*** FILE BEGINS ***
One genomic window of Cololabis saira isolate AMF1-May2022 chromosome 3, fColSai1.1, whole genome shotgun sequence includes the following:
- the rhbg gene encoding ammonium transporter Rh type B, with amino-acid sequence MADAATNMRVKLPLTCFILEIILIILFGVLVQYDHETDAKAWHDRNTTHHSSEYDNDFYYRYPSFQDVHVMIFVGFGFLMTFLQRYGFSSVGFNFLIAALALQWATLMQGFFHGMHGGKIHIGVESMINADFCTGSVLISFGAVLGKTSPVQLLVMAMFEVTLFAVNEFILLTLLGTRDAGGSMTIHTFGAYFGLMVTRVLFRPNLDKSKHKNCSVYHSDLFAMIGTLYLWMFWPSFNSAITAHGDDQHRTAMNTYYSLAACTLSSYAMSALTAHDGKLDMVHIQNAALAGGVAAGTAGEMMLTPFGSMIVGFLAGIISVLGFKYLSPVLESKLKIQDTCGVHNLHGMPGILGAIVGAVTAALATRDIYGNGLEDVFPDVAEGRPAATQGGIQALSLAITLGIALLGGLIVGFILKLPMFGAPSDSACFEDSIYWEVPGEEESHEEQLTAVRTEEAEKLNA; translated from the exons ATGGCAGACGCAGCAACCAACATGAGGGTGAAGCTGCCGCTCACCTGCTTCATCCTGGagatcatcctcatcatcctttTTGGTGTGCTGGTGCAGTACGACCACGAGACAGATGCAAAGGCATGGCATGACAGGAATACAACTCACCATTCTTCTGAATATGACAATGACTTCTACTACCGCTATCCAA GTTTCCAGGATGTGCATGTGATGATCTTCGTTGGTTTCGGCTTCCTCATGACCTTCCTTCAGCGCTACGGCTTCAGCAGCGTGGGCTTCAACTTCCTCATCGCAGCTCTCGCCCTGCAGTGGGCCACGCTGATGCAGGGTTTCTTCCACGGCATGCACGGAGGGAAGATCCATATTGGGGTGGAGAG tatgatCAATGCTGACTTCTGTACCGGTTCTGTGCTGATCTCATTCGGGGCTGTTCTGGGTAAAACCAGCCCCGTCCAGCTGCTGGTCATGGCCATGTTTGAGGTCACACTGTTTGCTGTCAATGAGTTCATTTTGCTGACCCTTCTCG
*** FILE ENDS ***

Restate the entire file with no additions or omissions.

One genomic window of Cololabis saira isolate AMF1-May2022 chromosome 3, fColSai1.1, whole genome shotgun sequence includes the following:
- the rhbg gene encoding ammonium transporter Rh type B, with amino-acid sequence MADAATNMRVKLPLTCFILEIILIILFGVLVQYDHETDAKAWHDRNTTHHSSEYDNDFYYRYPSFQDVHVMIFVGFGFLMTFLQRYGFSSVGFNFLIAALALQWATLMQGFFHGMHGGKIHIGVESMINADFCTGSVLISFGAVLGKTSPVQLLVMAMFEVTLFAVNEFILLTLLGTRDAGGSMTIHTFGAYFGLMVTRVLFRPNLDKSKHKNCSVYHSDLFAMIGTLYLWMFWPSFNSAITAHGDDQHRTAMNTYYSLAACTLSSYAMSALTAHDGKLDMVHIQNAALAGGVAAGTAGEMMLTPFGSMIVGFLAGIISVLGFKYLSPVLESKLKIQDTCGVHNLHGMPGILGAIVGAVTAALATRDIYGNGLEDVFPDVAEGRPAATQGGIQALSLAITLGIALLGGLIVGFILKLPMFGAPSDSACFEDSIYWEVPGEEESHEEQLTAVRTEEAEKLNA; translated from the exons ATGGCAGACGCAGCAACCAACATGAGGGTGAAGCTGCCGCTCACCTGCTTCATCCTGGagatcatcctcatcatcctttTTGGTGTGCTGGTGCAGTACGACCACGAGACAGATGCAAAGGCATGGCATGACAGGAATACAACTCACCATTCTTCTGAATATGACAATGACTTCTACTACCGCTATCCAA GTTTCCAGGATGTGCATGTGATGATCTTCGTTGGTTTCGGCTTCCTCATGACCTTCCTTCAGCGCTACGGCTTCAGCAGCGTGGGCTTCAACTTCCTCATCGCAGCTCTCGCCCTGCAGTGGGCCACGCTGATGCAGGGTTTCTTCCACGGCATGCACGGAGGGAAGATCCATATTGGGGTGGAGAG tatgatCAATGCTGACTTCTGTACCGGTTCTGTGCTGATCTCATTCGGGGCTGTTCTGGGTAAAACCAGCCCCGTCCAGCTGCTGGTCATGGCCATGTTTGAGGTCACACTGTTTGCTGTCAATGAGTTCATTTTGCTGACCCTTCTCG